Concerned? Contact Us
If you feel that bunions are disrupting your life, then take the pro-active approach and schedule an appointment at our office to learn how to regain your health.
A bunion is one of the most common foot deformities, often affecting the joint at the base of the big toe. Anyone can develop this painful condition but it most often occurs in women. A bunion affects the structure of the foot, causing the joint to become enlarged, which causes the big toe to lean inward towards the other toes. In some cases, the big toe even overlaps the toes. This deformed joint may often become red or swollen, especially when wearing certain shoes or after certain physical activities.
A bunion is a gradual deformity, which means that as soon as you begin to notice changes in the joint or you start to experience symptoms you should consult a podiatrist. While the only way to correct the deformity is through surgery this is usually the last treatment option. After all, a foot doctor can often create a treatment plan that will reduce pain and prevent the deformity from progressing without needing to turn to surgery.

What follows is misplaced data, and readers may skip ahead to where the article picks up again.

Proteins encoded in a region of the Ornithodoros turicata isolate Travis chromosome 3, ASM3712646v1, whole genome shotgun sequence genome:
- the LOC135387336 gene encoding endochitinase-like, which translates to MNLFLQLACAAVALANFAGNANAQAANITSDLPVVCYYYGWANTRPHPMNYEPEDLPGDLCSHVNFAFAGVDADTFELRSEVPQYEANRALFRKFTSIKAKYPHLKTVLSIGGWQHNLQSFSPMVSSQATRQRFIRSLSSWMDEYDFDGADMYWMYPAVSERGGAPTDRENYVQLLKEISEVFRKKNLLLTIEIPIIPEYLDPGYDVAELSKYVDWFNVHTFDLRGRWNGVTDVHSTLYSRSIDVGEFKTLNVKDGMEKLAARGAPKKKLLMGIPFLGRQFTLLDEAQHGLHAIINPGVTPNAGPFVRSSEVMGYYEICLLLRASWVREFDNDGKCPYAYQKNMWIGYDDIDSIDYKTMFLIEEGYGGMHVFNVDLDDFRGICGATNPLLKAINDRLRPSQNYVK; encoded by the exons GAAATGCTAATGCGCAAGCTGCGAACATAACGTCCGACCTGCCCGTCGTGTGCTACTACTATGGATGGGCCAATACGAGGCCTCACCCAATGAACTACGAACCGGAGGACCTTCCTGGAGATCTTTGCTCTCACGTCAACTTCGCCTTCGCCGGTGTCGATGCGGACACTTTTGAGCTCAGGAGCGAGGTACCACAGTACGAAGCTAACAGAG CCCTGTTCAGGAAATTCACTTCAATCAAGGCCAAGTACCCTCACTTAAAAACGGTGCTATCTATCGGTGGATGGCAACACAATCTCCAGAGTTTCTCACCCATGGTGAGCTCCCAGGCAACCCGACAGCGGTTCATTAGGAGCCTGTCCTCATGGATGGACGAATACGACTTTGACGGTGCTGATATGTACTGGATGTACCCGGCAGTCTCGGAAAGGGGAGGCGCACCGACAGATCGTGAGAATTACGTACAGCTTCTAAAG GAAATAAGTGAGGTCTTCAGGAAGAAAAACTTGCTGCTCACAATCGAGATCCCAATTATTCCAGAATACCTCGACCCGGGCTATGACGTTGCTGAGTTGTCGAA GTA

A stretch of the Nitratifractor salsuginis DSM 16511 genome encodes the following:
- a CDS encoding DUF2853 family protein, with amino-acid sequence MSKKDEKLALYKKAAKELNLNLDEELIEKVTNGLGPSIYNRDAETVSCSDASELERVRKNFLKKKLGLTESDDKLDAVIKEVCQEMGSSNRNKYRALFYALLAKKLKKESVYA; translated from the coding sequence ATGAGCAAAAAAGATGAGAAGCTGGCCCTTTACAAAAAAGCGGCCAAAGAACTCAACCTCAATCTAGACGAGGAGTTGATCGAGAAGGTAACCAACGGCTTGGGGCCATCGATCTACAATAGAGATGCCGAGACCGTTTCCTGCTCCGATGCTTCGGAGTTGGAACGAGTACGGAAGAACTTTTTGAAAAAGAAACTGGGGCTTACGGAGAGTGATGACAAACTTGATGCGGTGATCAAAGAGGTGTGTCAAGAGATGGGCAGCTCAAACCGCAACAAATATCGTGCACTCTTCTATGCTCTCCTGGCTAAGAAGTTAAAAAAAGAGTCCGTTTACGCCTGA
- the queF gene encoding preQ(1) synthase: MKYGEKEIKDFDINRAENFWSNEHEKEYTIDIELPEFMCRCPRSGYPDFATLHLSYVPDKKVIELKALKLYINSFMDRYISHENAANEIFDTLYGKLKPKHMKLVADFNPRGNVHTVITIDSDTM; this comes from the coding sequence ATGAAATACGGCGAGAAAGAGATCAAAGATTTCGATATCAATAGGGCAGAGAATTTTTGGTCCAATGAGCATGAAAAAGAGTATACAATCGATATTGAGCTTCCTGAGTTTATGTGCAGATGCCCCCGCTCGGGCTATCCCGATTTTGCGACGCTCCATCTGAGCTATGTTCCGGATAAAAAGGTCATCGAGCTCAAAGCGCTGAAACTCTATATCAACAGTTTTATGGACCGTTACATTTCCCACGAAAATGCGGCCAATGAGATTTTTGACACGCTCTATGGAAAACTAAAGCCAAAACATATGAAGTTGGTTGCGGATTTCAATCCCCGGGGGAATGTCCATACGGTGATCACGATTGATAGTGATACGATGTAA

The first course of treatment is usually more conservative. You may be able to manage your bunion pain and swelling by:
- Taking over-the-counter NSAIDs
- Icing the bunion for up to 15 minutes at a time, 2-3 times a day
- Placing orthotics into your shoes to alleviate pressure on the joint (talk to your podiatrist about creating custom orthotics)
- Splinting or taping the foot to improve the structural alignment
- Wearing appropriate and supportive footwear that doesn’t put pressure on the toes or bunion
- Applying a bunion pad over the area to prevent a callus from forming while wearing shoes
- Avoiding certain activities and sports that could exacerbate your condition